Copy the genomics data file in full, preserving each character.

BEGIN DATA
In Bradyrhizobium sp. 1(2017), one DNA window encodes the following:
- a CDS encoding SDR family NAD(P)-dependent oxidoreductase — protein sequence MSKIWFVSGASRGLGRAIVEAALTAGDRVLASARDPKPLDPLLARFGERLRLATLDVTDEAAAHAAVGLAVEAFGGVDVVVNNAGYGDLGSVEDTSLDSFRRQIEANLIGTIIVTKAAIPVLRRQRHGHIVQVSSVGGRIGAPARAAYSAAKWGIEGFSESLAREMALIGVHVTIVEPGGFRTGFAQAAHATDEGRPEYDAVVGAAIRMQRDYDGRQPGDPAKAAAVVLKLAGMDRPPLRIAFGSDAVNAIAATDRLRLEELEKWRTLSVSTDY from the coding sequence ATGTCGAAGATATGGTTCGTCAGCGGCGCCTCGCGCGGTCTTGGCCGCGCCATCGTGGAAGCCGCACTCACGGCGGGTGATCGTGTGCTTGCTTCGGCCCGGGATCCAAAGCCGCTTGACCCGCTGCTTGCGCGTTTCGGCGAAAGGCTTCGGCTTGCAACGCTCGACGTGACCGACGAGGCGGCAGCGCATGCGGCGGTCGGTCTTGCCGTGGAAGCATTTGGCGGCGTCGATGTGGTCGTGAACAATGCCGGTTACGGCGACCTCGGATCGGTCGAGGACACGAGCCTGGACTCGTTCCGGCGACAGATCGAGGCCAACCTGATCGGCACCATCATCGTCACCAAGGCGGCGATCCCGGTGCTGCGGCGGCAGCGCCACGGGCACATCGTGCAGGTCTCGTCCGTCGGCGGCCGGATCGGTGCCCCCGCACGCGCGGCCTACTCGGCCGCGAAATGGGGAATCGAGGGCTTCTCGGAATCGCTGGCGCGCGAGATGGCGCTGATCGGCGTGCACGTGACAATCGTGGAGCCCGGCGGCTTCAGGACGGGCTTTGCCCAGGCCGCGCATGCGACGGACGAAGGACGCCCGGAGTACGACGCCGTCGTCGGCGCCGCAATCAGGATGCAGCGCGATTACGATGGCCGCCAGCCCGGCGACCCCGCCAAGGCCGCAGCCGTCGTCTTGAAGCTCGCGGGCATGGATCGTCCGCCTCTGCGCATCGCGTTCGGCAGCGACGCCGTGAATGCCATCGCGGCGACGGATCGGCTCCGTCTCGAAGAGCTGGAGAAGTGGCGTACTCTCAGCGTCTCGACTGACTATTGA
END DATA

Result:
In Bradyrhizobium sp. 1(2017), one DNA window encodes the following:
- a CDS encoding SDR family NAD(P)-dependent oxidoreductase — protein sequence MSKIWFVSGASRGLGRAIVEAALTAGDRVLASARDPKPLDPLLARFGERLRLATLDVTDEAAAHAAVGLAVEAFGGVDVVVNNAGYGDLGSVEDTSLDSFRRQIEANLIGTIIVTKAAIPVLRRQRHGHIVQVSSVGGRIGAPARAAYSAAKWGIEGFSESLAREMALIGVHVTIVEPGGFRTGFAQAAHATDEGRPEYDAVVGAAIRMQRDYDGRQPGDPAKAAAVVLKLAGMDRPPLRIAFGSDAVNAIAATDRLRLEELEKWRTLSVSTDY from the coding sequence ATGTCGAAGATATGGTTCGTCAGCGGCGCCTCGCGCGGTCTTGGCCGCGCCATCGTGGAAGCCGCACTCACGGCGGGTGATCGTGTGCTTGCTTCGGCCCGGGATCCAAAGCCGCTTGACCCGCTGCTTGCGCGTTTCGGCGAAAGGCTTCGGCTTGCAACGCTCGACGTGACCGACGAGGCGGCAGCGCATGCGGCGGTCGGTCTTGCCGTGGAAGCATTTGGCGGCGTCGATGTGGTCGTGAACAATGCCGGTTACGGCGACCTCGGATCGGTCGAGGACACGAGCCTGGACTCGTTCCGGCGACAGATCGAGGCCAACCTGATCGGCACCATCATCGTCACCAAGGCGGCGATCCCGGTGCTGCGGCGGCAGCGCCACGGGCACATCGTGCAGGTCTCGTCCGTCGGCGGCCGGATCGGTGCCCCCGCACGCGCGGCCTACTCGGCCGCGAAATGGGGAATCGAGGGCTTCTCGGAATCGCTGGCGCGCGAGATGGCGCTGATCGGCGTGCACGTGACAATCGTGGAGCCCGGCGGCTTCAGGACGGGCTTTGCCCAGGCCGCGCATGCGACGGACGAAGGACGCCCGGAGTACGACGCCGTCGTCGGCGCCGCAATCAGGATGCAGCGCGATTACGATGGCCGCCAGCCCGGCGACCCCGCCAAGGCCGCAGCCGTCGTCTTGAAGCTCGCGGGCATGGATCGTCCGCCTCTGCGCATCGCGTTCGGCAGCGACGCCGTGAATGCCATCGCGGCGACGGATCGGCTCCGTCTCGAAGAGCTGGAGAAGTGGCGTACTCTCAGCGTCTCGACTGACTATTGA